We sucked the marrow from the ten days. Examples: my extended family came for a mid-summer “Thanksgiving” dinner. Nearly two decades since I’d last seen my cousin M., who now has a very happy family not unlike my own. In general, Grampa and Nana did their best to keep the girls occupied.

We took a trip out to Calypso water park, which was splash-tastic. On the way back, we dropped in on some other relatives and found that my other cousin R and her husband had produced the cutest little girl on the continent: “L.” Here she meets “E” and “M”. We Are Family.

Old, Irreplaceable Friends: I am lucky to have remained friends with many fine people who tolerate our whirlwind visits with generosity of time and abundant humor. I am grateful that our personalities still jibe in defiance of the passage of time. We had a visit that featured mammoth, delectable burgers, and ample good cheer. Bringing family with me meant no booze, though, as did the afternoon time frame. With myself entirely to blame, such hyper-catch-up visits are like speed-dating except these are people I really want to talk/drink/swim with for more than a few hours. Next time!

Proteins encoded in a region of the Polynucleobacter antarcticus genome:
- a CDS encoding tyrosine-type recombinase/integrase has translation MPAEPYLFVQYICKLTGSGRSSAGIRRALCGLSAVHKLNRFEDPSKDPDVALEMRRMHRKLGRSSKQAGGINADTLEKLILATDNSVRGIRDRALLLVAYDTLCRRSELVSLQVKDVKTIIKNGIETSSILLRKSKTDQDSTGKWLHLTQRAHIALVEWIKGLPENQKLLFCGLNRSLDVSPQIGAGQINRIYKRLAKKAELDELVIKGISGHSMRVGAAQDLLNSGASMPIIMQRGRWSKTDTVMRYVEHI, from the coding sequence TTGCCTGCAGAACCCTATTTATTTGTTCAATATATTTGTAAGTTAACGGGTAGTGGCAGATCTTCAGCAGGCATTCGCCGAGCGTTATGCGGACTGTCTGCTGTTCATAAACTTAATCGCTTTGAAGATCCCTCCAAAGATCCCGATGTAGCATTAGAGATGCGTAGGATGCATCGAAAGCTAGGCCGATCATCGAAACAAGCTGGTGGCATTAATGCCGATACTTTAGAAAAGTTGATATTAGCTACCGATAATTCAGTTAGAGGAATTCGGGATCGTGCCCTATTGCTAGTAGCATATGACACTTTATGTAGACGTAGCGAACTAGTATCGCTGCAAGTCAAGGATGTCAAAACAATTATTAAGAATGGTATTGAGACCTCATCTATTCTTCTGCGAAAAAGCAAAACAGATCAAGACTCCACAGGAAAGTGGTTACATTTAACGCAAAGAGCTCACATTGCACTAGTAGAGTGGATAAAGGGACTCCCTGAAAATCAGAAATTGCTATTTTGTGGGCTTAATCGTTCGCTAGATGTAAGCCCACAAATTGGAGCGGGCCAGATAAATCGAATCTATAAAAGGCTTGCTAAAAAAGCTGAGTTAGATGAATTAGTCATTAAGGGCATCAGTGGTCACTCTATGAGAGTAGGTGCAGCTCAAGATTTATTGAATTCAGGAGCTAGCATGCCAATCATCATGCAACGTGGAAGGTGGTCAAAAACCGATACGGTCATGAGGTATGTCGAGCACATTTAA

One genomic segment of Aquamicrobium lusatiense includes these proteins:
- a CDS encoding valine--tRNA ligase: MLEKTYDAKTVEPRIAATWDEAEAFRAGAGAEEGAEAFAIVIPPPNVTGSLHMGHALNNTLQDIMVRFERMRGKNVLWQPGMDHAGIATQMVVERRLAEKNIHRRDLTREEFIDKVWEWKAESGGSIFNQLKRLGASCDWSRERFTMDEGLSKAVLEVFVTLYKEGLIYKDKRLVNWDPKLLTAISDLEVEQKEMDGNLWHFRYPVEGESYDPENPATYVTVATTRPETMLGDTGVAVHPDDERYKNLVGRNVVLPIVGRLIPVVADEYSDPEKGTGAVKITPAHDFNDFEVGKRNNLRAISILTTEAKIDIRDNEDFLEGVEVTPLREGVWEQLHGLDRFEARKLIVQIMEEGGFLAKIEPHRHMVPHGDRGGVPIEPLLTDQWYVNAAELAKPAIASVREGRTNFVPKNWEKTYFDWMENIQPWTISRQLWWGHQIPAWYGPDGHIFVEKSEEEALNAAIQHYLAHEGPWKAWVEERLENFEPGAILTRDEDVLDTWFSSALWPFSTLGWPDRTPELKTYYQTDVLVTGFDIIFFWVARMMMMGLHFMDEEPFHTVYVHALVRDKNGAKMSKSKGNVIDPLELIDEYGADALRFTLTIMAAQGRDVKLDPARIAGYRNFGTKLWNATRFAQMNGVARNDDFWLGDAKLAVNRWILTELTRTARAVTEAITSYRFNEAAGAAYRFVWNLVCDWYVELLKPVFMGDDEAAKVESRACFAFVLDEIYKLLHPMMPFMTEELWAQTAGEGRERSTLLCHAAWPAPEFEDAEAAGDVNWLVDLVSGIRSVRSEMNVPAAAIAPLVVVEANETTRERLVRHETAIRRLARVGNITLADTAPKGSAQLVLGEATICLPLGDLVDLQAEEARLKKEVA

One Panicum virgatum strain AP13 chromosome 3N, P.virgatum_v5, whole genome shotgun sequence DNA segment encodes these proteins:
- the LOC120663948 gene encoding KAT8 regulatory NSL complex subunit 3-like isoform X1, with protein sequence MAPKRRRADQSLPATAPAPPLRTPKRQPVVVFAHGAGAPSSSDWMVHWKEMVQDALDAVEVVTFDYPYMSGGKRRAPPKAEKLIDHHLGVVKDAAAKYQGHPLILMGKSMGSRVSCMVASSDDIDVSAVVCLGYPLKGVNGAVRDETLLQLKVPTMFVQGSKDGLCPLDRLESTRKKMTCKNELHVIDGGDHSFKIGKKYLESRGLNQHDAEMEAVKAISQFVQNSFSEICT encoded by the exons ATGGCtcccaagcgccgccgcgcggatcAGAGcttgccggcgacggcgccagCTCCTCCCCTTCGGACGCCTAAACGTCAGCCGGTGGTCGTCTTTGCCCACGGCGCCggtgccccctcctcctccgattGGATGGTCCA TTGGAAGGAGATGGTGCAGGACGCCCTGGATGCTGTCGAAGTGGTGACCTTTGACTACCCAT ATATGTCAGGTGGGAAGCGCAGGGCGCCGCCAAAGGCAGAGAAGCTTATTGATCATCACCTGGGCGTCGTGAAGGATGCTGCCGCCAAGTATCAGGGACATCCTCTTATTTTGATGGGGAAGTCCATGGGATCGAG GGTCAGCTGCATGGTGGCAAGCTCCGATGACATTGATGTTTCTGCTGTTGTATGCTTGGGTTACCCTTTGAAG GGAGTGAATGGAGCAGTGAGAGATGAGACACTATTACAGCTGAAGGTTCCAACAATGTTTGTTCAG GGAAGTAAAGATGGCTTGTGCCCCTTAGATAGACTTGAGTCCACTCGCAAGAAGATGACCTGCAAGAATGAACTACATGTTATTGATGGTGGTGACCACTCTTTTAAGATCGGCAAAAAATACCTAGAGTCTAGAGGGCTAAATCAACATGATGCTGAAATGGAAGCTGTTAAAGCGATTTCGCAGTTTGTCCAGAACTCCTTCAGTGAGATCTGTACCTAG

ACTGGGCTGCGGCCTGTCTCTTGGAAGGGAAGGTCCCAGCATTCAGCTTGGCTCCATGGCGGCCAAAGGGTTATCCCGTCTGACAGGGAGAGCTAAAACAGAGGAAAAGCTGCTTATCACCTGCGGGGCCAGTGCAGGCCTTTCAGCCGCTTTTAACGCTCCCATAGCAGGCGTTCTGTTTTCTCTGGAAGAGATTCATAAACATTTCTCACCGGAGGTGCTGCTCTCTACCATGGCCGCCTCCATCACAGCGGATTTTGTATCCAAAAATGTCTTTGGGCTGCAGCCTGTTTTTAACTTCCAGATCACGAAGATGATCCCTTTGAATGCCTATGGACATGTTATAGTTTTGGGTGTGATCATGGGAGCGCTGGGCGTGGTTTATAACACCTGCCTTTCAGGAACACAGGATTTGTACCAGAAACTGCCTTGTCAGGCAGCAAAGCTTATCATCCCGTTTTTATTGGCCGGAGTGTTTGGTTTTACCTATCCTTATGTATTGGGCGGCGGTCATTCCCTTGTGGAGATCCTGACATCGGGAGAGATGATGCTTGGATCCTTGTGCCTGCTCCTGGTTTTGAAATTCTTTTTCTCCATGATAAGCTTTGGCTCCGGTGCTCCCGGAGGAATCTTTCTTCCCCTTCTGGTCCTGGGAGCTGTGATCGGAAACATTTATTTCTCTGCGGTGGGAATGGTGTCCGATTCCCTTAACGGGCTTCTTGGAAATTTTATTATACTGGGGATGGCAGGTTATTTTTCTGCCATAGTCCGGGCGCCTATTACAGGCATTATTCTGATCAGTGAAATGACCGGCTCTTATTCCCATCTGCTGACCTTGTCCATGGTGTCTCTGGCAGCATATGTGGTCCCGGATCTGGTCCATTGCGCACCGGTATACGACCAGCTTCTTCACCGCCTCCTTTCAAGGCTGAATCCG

Fishin’ and Drinkin’. This vacation timing was such that I could join the infamous Father-Son Camping Weekend that Steve-O and Dad have been attending over the years. Canoed in and out of the camp spot with my uncle Pat, who has a human hard drive of great stories from his globetrotting over the years. He was kind enough to mentor me on long-forgotten canoeing skills, otherwise I’d still be going around in circles on the lake. And no chicks allowed! Key words: canoe, bivouacking, beer, cussing without remorse, fish in beer batter, nasty snoring and enormous, horrifying farts issued with extreme prejudice.

The main leg of our trip home thus ended, and we lit out for Vancouver.